Tag: Rights

PhilosophySocial Issues

A Right to Hate?

In August, French blogger Pauline Harmange published a booklet titled Moi les hommes, je les dรฉteste (Me, men, I loathe them), which caused quite a stir in France (and a little bit outside France as well). The book โ€“ supposedly โ€“ is a protest against misogyny (hatred of women), by taking up the opposite point of view of misandry (hatred of men). โ€œSupposedlyโ€, because Iโ€™m not sure exactly about the bookโ€™s arguments as it is no longer available and I have thus been unable to read it. In any case, it is not this book itself that is the topic...

On the Idea of an Unconditional (Moral) Rule

In his Foundations of the Metaphysics of Morals Kant argued that the moral law (assuming there is one) must be unconditional and universal. As part of that argument he made a famous distinction between categorical and hypothetical imperatives. Imperatives are โ€œoughtโ€ (or โ€œshouldโ€) statements, such as โ€œyou ought to tell the truthโ€. The difference between the two kinds of imperatives is that hypothetical imperatives depend on a specific kind of condition, namely a desire, while categorical imperatives are universal, unconditional, and absolute. Thus, โ€œif you want human civilization to survive the 21st century, you ought to eat the richโ€ is...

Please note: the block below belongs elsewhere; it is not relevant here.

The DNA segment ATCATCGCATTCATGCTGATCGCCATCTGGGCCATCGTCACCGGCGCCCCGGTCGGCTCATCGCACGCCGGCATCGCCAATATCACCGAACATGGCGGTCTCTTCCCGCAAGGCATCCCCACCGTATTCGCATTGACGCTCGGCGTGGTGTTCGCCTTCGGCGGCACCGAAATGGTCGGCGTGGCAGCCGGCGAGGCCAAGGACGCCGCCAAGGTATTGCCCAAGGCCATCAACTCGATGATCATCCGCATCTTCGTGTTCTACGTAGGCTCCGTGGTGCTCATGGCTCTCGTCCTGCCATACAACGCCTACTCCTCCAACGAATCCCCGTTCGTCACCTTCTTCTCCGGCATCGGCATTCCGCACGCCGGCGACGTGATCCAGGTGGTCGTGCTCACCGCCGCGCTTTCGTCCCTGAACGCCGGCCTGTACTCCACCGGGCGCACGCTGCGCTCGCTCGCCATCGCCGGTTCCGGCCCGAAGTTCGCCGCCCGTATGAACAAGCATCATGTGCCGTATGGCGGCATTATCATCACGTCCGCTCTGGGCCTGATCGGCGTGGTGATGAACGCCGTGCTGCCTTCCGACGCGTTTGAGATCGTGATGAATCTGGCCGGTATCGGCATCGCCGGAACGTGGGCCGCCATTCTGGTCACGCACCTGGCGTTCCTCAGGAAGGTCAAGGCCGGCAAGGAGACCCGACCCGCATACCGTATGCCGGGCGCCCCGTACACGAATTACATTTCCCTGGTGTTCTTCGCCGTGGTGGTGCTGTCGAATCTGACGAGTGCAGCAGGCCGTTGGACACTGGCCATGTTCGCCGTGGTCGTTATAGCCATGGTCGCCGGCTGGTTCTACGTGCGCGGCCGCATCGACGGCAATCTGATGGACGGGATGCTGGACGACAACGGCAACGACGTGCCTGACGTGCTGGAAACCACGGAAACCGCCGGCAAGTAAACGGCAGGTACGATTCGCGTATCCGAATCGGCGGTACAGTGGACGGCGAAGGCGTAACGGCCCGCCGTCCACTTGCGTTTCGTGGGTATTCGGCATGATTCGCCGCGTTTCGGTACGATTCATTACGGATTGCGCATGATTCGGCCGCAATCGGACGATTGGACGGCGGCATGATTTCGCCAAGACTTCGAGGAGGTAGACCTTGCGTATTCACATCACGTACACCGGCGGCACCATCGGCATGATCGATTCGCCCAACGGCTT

Social Issues

No, youโ€™re not entitled to your opinion

Nearly everyone seems to believe that they are entitled to their opinion, but it is not exactly clear what that means. This commonly claimed entitlement is some kind of supposed right, but neither the action it is supposed to allow, nor the duties it entails are clear. All rights imply duties. Often these are negative duties โ€“ that is, duties not to do something. For example, if you have a right to free speech, then the government has the negative duty not to arrest you for speaking your mind. And if you have a right to life, then everyone else...